“It’s clear to see the talent in the group and hopefully I can add to that. The names you’ve just mentioned are going to have the crowd excited to watch us play and hopefully the results follow. “Davy” and “Kev” have done it at all levels and for me personally I intend to try to learn something off everyone I play with/under and this year is no different… I’m excited to get going.”
Ever since Curran’s arrival was announced at the club, supporters have been getting excited about the prospect of a strike partnership between Curran and the clubs all-time leading goal scorer David O’Sullivan. With the pace of Kelly, McGlade and Cowan supported by the creativity of Zambra and O’Connor, this looks like a Town team capable of blowing opposition teams away. When asked about a potential partnership with one time rival O’Sullivan, Curran said this:
“I think we both can complement each other. “Davy” has electric pace and a great eye for goal while I like to drop in, hold it up and try open space for others. It’s a partnership with potential but time will tell.”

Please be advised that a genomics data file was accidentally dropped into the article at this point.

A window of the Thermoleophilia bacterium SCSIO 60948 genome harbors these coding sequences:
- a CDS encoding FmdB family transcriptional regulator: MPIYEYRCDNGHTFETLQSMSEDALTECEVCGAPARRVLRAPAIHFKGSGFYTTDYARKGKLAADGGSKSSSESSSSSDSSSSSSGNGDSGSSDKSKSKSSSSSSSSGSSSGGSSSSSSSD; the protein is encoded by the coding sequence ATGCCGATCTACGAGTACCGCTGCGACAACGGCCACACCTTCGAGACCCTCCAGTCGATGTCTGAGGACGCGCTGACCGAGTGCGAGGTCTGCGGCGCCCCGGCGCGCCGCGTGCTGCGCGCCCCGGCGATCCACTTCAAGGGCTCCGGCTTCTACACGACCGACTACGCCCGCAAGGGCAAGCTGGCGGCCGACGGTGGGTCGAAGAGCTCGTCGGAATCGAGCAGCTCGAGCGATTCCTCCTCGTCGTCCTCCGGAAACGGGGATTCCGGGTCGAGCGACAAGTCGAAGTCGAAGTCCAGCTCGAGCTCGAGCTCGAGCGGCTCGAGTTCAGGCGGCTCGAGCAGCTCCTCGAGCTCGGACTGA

With pre-season training now underway at all League of Ireland clubs, Curran and his new team-mates have been going through their paces under the guidance of Mathews and his coaching staff of Kevin Doherty and Gary Cronnin, both former players at the club. Curran spoke highly of pre-season to date:
“”Gaz” and “Kev” have been great to me since signing. The training has been really good and the intensity of training is very strong which is exactly what the squad needs.”
Rounding up the interview, the confident Curran was asked about personal targets for the campaign ahead and if he had been set a goals tally by the clubs coaching staff. However, for once Curran was more reserved and gave little away.
“I always set myself personal goals but I don’t let anybody know them until either I’ve reached them or else the season finishes so I won’t change that. To be honest I don’t mind if I don’t score once the result goes in our favour. Don’t get me wrong, it’s great to score but the result is the most important thing to me.